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'Wrecked our lives': Families of 3 young adults who died from COVID-19 share their stories


Michael Lang, an 18-year-old who grew up in a close-knit community in La Grange, Illinois, was ready for the next chapter in his life: college. The teen, who loved the outdoors and fishing, wasn't anxious about heading off to the University of Dayton during the pandemic.

His mother, Kady Lang, told she wasn't "overly concerned" either. Students were tested before going to campus per university policy, and many of Michael's friends had COVID-19 in July and recovered within several weeks, she said. "Hearing about all these other kids that were fine from it, it was more the older generation that seemed to be heaving a harder time," she said.


But within months, Michael Lang contracted COVID-19 and died.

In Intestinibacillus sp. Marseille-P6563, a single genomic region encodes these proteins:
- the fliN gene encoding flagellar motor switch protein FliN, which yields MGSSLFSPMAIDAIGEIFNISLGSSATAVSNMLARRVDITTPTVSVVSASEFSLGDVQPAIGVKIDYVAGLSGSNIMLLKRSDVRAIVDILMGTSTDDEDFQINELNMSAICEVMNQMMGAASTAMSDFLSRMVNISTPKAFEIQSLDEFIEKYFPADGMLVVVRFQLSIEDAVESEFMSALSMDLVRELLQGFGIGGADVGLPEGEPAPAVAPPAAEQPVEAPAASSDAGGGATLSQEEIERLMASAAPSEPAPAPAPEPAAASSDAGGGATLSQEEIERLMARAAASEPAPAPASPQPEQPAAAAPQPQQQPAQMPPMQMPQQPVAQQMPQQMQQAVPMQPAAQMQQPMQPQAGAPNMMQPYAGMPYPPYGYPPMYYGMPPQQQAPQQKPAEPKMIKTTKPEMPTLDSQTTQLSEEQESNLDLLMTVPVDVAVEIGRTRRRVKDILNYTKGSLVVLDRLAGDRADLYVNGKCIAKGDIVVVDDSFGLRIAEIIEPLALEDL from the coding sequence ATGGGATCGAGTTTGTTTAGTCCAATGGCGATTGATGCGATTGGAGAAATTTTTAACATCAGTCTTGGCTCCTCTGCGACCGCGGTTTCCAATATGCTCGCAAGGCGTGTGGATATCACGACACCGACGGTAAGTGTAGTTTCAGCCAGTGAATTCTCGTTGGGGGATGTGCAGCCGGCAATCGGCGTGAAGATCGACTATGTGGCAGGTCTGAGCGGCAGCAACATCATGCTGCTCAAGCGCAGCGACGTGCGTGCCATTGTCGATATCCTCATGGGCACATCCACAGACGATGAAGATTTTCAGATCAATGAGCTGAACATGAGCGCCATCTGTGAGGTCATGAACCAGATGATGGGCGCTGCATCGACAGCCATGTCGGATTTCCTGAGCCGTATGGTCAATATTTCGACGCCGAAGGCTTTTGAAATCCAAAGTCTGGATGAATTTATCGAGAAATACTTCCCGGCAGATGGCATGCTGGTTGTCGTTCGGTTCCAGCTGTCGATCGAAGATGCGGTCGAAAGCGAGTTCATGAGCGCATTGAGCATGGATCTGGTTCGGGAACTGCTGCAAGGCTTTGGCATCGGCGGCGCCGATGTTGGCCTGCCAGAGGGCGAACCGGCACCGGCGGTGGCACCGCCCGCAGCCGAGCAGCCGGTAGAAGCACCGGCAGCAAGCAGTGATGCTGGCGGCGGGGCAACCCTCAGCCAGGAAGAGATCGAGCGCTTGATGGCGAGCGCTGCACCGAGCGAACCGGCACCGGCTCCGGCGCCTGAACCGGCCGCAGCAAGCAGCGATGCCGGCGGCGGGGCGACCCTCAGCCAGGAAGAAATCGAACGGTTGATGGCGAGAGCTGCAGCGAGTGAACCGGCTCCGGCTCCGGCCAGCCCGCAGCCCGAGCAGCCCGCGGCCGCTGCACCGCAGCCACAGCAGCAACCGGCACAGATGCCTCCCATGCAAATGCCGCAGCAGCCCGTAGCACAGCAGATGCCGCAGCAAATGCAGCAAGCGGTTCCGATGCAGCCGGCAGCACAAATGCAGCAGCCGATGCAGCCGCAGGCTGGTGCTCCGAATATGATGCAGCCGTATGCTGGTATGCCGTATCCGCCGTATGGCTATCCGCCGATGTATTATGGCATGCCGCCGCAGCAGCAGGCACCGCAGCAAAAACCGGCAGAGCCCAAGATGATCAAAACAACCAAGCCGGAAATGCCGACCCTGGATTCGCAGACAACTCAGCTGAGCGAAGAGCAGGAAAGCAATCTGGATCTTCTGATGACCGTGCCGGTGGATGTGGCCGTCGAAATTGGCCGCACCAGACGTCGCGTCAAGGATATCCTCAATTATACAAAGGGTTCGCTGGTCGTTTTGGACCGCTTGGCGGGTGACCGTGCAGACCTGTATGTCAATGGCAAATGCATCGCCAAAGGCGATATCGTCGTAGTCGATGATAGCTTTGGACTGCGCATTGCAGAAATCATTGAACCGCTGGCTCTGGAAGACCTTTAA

Young people are not just potential spreaders, but also are at risk for complications and death, as otherwise healthy, young people have died. Over time, the average age of those infected has slowly gone down. While people 65 years and over have accounted for 79% of the fatalities in the USA, a number of younger people have died from the disease. In USA at least 410 people in the 15-24 age group have died while young adults ages 25-34 have accounted for at least 1,725 COVID-19-related deaths. And even the youngest Americans (children under 15) have not been invulnerable to the disease - 81 died at last count.


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